Just in time for the weekend, social networks Facebook and MySpace were dealing with several new security issues on Friday that could expose personal information and communications from friends.
Facebook said it had removed a new rogue application that was spamming users and exposing their information. Before it was halted, the application sent messages claiming that a friend had reported the recipient for violating Facebook's terms of service and offered a link to click to find out more information.
Users who clicked on the link were providing the app access to their profile and personal information as well as unknowingly forwarding the message on to everyone in their Facebook contact list, according to Graham Cluley's blog for Sophos.
"Our team disabled this application for violating the Facebook Developer Terms of Service," Facebook spokesman Simon Axten said in an e-mail. "Some additional versions of it have sprung up, and we've disabled these as well. We're actively monitoring the site for others and are working to block the application completely."
Cluley said Facebook should do more to prevent such rogue applications from spreading in the first place than just shutting them down on an isolated basis.
"One of the problems is that Facebook allows anybody to write an application, and third-party applications are not vetted before they are made available to the public. So, even as Facebook stamps out one malignant application, it can pop up in another place like a poisoned mushroom with a different name," Cluley wrote.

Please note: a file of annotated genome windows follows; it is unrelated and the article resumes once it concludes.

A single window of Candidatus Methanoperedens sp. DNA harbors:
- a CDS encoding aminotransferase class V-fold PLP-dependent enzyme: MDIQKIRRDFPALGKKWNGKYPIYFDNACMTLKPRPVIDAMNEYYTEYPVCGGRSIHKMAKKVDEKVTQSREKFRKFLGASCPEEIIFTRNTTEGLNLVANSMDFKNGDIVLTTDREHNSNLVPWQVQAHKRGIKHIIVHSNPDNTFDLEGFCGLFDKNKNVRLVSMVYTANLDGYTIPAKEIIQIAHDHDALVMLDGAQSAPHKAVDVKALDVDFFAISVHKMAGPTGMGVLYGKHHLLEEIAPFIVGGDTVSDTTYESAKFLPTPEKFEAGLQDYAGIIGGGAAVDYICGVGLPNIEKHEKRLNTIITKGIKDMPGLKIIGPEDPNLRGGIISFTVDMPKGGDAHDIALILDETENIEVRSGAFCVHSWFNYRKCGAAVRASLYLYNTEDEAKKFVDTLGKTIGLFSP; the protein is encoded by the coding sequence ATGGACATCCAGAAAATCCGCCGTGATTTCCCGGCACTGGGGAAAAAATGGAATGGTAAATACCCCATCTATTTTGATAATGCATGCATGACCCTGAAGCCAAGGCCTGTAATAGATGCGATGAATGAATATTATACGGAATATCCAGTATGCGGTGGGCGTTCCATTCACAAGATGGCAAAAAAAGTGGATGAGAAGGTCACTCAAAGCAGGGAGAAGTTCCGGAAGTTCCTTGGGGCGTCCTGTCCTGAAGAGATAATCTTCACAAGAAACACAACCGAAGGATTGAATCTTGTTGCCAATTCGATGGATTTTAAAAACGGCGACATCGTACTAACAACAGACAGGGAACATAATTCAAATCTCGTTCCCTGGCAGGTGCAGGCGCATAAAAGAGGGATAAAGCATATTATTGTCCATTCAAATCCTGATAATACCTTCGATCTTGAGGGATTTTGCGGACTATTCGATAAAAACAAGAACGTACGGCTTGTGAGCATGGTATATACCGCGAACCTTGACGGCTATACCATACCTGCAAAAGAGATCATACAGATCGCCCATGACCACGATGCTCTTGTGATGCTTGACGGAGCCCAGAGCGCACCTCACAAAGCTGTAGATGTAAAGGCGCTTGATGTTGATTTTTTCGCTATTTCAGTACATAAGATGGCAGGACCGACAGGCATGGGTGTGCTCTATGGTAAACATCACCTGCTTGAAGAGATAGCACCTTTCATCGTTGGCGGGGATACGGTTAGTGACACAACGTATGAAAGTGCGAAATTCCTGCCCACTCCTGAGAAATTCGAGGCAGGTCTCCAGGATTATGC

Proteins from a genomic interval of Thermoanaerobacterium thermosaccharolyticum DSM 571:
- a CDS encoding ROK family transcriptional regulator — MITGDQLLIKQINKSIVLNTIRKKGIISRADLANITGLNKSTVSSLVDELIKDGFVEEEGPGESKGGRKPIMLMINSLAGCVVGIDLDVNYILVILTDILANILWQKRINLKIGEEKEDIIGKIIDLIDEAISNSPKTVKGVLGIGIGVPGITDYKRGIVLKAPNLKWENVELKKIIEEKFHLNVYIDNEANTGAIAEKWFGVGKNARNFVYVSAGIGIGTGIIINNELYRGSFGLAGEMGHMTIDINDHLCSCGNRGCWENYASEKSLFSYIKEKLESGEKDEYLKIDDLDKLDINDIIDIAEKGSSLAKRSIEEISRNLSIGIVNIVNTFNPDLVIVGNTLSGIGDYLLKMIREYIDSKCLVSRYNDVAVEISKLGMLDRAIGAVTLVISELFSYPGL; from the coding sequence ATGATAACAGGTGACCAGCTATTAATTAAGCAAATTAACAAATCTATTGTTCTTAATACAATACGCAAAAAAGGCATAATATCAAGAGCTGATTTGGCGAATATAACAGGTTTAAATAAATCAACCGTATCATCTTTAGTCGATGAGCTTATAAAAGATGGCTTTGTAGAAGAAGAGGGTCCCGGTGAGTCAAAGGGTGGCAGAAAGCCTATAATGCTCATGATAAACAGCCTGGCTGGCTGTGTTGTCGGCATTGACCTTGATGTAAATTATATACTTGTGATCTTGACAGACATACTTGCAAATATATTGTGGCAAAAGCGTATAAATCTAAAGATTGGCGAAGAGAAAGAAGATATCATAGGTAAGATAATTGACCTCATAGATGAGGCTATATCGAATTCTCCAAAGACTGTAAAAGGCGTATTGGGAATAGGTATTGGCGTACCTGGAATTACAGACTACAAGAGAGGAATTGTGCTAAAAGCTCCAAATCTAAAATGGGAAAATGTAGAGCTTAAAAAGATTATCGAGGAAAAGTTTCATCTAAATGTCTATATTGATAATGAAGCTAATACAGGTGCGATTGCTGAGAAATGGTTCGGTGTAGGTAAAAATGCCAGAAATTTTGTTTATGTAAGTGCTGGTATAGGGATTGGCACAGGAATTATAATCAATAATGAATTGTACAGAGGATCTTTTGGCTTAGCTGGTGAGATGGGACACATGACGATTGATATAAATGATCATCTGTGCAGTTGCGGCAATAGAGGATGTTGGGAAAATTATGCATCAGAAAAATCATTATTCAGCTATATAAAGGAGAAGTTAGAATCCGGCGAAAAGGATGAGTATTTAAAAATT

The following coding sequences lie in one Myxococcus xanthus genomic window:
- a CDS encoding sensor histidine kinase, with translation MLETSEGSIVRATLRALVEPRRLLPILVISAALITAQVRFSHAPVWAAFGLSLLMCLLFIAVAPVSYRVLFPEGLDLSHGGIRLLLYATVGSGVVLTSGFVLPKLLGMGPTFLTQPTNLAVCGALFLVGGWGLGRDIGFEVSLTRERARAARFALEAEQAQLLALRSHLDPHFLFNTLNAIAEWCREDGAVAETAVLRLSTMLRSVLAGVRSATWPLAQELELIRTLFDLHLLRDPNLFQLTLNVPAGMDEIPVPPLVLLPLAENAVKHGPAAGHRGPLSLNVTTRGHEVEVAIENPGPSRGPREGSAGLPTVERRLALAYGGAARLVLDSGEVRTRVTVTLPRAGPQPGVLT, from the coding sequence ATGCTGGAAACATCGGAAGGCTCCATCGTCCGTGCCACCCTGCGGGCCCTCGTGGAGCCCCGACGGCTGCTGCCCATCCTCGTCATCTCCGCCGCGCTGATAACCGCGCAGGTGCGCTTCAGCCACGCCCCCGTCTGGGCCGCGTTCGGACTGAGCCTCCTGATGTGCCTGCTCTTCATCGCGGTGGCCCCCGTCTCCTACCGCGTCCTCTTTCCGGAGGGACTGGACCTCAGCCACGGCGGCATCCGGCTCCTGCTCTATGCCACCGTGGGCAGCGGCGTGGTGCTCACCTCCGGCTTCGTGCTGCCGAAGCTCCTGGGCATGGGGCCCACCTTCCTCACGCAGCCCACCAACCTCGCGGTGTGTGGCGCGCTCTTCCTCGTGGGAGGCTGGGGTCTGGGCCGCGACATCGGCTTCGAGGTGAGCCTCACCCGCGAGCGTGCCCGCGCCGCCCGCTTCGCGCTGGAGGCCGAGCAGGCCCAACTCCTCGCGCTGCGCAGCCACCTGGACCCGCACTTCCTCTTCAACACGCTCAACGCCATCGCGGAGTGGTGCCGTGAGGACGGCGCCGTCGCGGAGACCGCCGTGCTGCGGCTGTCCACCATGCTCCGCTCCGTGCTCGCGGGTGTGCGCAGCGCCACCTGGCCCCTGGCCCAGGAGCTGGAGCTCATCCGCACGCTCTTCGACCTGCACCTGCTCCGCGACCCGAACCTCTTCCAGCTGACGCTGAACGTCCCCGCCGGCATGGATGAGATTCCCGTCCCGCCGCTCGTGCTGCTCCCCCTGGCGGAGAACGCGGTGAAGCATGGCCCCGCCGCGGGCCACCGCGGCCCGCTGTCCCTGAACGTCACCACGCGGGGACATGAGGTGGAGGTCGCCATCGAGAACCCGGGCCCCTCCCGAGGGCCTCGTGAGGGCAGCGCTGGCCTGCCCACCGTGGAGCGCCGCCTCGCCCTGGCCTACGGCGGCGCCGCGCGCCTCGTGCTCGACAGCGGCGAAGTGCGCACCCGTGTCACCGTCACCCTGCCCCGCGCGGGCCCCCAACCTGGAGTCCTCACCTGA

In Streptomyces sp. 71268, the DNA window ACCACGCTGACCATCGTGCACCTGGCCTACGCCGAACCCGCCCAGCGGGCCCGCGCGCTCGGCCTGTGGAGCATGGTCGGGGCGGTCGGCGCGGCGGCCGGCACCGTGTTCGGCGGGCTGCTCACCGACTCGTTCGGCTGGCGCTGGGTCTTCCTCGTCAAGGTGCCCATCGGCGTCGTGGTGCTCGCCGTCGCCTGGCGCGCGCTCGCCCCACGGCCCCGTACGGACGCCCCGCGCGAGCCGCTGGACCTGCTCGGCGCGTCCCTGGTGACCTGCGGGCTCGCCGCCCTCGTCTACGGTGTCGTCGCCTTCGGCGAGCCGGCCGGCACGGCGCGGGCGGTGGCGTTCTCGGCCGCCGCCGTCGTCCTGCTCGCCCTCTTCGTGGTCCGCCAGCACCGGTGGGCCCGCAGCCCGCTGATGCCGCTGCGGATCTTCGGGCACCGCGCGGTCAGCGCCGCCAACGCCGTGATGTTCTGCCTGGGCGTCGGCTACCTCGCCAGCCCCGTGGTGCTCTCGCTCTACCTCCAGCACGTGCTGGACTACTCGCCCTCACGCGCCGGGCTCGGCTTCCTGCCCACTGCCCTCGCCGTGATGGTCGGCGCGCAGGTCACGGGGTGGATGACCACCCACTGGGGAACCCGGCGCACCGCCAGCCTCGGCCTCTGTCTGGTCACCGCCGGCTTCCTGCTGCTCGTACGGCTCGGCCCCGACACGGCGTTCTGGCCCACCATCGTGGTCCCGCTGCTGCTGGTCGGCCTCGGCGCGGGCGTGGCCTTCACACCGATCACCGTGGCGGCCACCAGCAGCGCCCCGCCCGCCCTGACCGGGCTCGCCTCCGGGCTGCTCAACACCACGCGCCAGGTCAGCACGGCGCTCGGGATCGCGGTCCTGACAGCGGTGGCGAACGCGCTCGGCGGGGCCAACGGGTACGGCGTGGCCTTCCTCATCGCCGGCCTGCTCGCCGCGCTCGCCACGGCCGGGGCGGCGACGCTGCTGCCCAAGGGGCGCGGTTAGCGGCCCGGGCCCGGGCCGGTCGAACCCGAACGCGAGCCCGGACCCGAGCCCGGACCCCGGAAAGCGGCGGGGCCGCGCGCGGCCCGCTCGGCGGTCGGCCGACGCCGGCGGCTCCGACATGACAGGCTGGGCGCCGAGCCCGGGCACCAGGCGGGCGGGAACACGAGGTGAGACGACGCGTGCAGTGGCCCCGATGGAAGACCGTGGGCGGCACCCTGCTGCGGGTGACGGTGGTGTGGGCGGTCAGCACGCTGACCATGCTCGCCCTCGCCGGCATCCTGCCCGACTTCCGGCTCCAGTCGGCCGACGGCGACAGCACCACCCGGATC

"It sounds like this could be a new favoured trick being used by spammers and identity thieves to build up their databases of intended targets," he wrote. "My advice to Facebook users is to think very carefully before adding any new applications."
The problem prompted a Facebook user to create a Facebook group for victims of the scam, noted Trend Micro in its anti-malware blog.
The rogue app surfaced less than a week after the spread of a similar app dubbed "Error Check System" that falsely warned users that their friends were having problems viewing their profiles.
"Surely these two events in just a single week mean that it's about time that Facebook reviews its application hosting policy," the Trend Micro blog said.
What that quote suggests is akin to saying, 'there have been two robberies, we need to implement martial law in the city,'" said Facebook spokesman Axten. He noted that there are more than 660,000 developers and the "vast majority" of Facebook applications are not "nefarious."
The company makes it easy to be a Facebook developer--asking only for a valid e-mail address to get an application key--to foster innovation, and has a dedicated Developer Operations team that investigates applications that show "anomalous activity," Axten said.
"In this case, we responded quickly to user reports and disabled the application before too many people were affected," he said.
Meanwhile, over at MySpace, a spokeswoman said the company fixed a vulnerability on Friday that enabled strangers to view MySpace users' private comments. As with the other privacy holes that have been reported on, someone would have to know the exact URL and insert the correct user ID to exploit the weakness.